As I mentioned in my review of the LEGO Bonsai Tree, I am thrilled to see LEGO releasing sets for adults that function as home (or office) decor. The sets look beautiful around the house, and the therapeutic value of building with bricks is high. Although these aren’t the first sets to function solely as a decorative item (in the “home decor” category there are brick mosaics that look like paintings, Star Wars helmet “sculptures,” etc.), they are the first I’ve seen that replicate something else you might commonly see around a home, unrelated to a fandom.
The first thing I wondered about this set when looking at the box was, “How big are these flowers, exactly? How long are the stems?”
My next question was, “Does the set include a vase?” No, there is no vase in this build. In the end, this is a good thing. At the set’s price-point ($49.99 USD in the LEGO Store), including a vase would have driven up the cost and made it less feasible. Also, when it comes to home decor, I believe most people would prefer using their own vase to matches their home and aesthetic sensibilities.
The building process was actually quite easy and relaxing. I was concerned that such intricate designs might be complicated, but the build was way easier than either the LEGO Ideas Treehouse or the Eight Studs Bricklink set in my previous reviews (I’m not talking size but the complexity of putting elements together). The building instructions were clear and the flowers each had patterns that repeated for each petal or part, and the parts came together in simple and sturdy ways.
Plants from plants
The flowers themselves have a delicate beauty, but are surprisingly resilient. I especially liked seeing the California poppy represented, since it’s my home state’s flower. The set includes:
- 3 roses
- 2 snapdragons
- 2 daisy bunches with three blossoms each
- 1 aster
- 1 poppy
- 1 lavender
- 3 larger leaves
- 2 clumps of greenery
As the LEGO Group is always proud to mention, they make these bricks using plant-based plastic from sustainably sourced sugarcane. The LEGO Group’s desire is to leave the planet better than they found it, to give the next generation a sustainable future. To this end, their mission is to produce all of their bricks from sustainable sources by 2030. An admirable goal!
There are three large leaves or plant blades in the bouquet. I’m not sure which exact plant they represent, but they fill out the bouquet with a non-blossomed greenery. As you can see in this picture (above), these elements end up at the same height as—or higher than—the flowers themselves. I found this undesirable, visually.
These blades have a near-90-degree angle, which makes them create awkward horizontal lines out on the same plane as the blossoms, detracting from the blossoms themselves. I wanted them below the height of the flowers, and to make them droop a little more to create an arc instead of a 90-degree angle.
My first simple fix was to swap the stem of the blade with the stem of some of the roses (above), bringing the rose higher and the green leaf blade lower.
My next idea was to make the leaf blade droop more instead of sticking out horizontally. I’m no LEGO engineer, so I worked in my own simple way. I share it here to offer one idea, but I’m sure others could come up with better ideas!
The overall resilience of the flowers during the flower arrangement process is impressive. The snapdragons have a very small connection to their stem for such heavy blossoms (see below). But even they stayed in one piece while I moved things around to create the arrangement I wanted.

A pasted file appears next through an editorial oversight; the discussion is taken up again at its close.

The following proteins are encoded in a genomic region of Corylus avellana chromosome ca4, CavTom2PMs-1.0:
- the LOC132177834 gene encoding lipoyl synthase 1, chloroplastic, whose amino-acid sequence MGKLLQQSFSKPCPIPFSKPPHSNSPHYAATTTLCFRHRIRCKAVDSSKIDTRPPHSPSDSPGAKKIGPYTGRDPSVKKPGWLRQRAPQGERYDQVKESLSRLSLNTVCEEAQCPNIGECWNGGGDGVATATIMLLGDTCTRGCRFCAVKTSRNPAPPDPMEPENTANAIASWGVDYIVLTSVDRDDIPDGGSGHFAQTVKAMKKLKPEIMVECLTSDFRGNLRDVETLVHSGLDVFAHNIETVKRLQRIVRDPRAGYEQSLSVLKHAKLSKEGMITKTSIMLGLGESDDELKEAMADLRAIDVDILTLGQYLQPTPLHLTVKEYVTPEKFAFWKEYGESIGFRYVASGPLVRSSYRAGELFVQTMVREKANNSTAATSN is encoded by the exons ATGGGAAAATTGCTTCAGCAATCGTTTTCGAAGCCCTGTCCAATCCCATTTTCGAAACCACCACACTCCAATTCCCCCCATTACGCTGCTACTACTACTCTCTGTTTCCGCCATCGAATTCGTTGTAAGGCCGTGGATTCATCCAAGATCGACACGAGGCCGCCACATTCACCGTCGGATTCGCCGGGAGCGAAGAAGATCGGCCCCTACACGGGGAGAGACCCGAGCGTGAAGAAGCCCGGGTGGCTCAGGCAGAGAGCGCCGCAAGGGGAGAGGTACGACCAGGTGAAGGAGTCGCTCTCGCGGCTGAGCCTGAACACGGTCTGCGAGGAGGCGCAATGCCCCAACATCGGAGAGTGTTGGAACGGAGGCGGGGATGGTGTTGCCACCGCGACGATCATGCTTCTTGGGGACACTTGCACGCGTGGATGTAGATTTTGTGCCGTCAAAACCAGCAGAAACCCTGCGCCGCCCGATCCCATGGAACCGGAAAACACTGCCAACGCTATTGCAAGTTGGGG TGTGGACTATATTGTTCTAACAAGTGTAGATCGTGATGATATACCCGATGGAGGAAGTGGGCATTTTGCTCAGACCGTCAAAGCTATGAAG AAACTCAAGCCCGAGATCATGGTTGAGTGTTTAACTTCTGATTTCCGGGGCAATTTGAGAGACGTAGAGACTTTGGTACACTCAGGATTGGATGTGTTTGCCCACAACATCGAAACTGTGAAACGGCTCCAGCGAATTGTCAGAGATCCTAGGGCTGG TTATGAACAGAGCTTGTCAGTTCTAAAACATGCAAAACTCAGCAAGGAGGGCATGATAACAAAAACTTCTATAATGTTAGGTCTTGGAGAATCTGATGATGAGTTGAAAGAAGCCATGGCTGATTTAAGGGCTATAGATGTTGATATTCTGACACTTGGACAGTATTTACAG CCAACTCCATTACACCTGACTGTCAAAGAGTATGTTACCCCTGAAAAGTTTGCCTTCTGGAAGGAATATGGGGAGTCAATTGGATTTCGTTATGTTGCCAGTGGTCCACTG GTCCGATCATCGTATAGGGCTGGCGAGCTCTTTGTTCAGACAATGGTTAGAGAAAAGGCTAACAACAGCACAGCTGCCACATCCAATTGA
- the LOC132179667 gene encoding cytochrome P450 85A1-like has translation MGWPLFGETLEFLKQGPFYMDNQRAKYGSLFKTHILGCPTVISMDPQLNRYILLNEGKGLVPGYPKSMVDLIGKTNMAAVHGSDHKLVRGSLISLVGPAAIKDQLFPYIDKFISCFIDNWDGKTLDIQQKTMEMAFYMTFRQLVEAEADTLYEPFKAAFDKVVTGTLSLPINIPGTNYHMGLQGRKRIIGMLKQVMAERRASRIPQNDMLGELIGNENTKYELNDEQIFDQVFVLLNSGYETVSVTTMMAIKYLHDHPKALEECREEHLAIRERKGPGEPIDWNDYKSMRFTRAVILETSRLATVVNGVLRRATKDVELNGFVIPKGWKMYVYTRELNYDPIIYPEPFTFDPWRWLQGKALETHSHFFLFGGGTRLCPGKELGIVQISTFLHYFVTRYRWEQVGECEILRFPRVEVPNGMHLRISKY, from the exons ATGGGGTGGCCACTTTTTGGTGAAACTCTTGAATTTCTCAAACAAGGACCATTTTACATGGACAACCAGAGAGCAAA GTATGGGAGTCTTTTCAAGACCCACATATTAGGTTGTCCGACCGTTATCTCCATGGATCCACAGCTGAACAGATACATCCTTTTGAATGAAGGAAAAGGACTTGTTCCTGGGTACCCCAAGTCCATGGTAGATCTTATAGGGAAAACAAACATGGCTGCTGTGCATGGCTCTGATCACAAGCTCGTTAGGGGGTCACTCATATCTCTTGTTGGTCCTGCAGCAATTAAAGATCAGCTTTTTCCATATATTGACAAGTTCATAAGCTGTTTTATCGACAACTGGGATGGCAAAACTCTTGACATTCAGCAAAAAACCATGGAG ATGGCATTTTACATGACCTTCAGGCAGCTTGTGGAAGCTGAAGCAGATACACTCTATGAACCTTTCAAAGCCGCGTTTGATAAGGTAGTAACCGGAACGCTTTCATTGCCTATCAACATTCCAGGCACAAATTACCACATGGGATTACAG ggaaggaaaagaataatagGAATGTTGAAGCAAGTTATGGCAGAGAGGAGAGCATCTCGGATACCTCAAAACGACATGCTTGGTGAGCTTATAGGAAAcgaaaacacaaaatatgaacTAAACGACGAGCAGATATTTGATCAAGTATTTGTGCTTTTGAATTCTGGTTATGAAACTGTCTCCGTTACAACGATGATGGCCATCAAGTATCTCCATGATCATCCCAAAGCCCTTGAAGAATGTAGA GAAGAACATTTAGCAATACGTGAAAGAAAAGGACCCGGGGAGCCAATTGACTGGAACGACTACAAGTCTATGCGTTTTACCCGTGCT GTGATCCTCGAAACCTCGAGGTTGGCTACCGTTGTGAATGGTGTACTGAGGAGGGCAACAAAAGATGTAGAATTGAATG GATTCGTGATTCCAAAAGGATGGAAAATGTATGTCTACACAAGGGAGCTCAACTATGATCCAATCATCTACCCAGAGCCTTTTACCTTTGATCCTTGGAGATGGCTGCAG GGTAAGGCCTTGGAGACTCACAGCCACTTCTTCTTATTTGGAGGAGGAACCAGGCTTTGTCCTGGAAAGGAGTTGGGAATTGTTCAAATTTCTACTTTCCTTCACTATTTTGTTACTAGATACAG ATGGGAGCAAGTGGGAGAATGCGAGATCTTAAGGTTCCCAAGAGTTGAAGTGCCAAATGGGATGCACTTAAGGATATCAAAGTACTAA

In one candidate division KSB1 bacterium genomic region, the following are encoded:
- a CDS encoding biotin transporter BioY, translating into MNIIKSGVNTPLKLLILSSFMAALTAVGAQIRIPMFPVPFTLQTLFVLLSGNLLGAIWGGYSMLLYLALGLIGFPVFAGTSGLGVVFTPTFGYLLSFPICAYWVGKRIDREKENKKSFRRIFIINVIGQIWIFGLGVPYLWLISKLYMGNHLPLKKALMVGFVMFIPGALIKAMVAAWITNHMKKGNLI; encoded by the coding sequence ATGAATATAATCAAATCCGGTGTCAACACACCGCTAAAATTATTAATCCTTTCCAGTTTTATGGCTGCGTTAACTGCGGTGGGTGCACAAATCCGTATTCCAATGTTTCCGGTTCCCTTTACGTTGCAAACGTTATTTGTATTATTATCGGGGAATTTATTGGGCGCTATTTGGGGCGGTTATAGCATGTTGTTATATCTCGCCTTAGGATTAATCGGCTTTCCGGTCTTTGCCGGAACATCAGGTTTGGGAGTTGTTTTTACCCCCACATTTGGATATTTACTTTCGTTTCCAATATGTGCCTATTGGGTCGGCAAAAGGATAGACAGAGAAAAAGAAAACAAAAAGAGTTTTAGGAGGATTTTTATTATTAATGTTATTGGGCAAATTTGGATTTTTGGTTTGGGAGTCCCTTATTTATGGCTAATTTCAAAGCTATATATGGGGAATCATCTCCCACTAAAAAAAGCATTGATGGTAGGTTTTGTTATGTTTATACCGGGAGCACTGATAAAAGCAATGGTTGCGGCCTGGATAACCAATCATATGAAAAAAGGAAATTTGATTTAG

Problem: The weight of the flower blossoms tend to pull them to the side if the vase has an opening much larger than the combined width of the stems. The result is that if you want to arrange the bouquet with a particular flower in the center, it is difficult to make that flower stay. It will tend to lean to the side, falling out of the center.
Solution: Place something around the stem of your centerpiece flower (above) that props the stem against the other stems and prevents the weight of the blossom from pulling the flower out of the center. The surrounding stems then actually help hold the flower in place (below).
It’s a totally personal aside, but I did enjoy adding a different color of brick separator to my collection. This sort of teal or aquamarine is one of my favorite colors!
The Flower Bouquet is a lovely addition to any home, especially for anyone who likes creativity, unique decor, and who has fond memories of LEGO toys. I recommend a set like this as a gift for occasions like birthdays, anniversaries, weddings, house-warming and proposals. It’s also good for anyone coming out of the hospital who needs a relaxing activity and something beautiful to look at while they recover. The bouquet works in a variety of vase shapes and sizes.
Sadly, I do not see much in the way of toy photography options with this set. I’m sure creative toy photographers with more motivation than I could find ways to use the flowers with their toys. But for myself, about the only time I’d think this set works for toy photos (as built) is during Jantmanuary, when Ant-Man may be running around one’s home anyway.
That said, I love having a gift idea I can use to share my LEGO hobby with my friends and family. I’m also inspired and excited about adding MOC flowers to the bouquet. Of course, building flowers requires a number of the same specific parts in the same colors. If you want to create your own, consider sites like bricklink.com for acquiring multiples of the same bricks. Good job, LEGO Group! You keep putting out new ideas that enrich my home and inspire creativity.
What about you?
Is there someone in your life who you think would enjoy this set? Do you have some ideas for how to use a set like this for toy photography? Share in the comments below!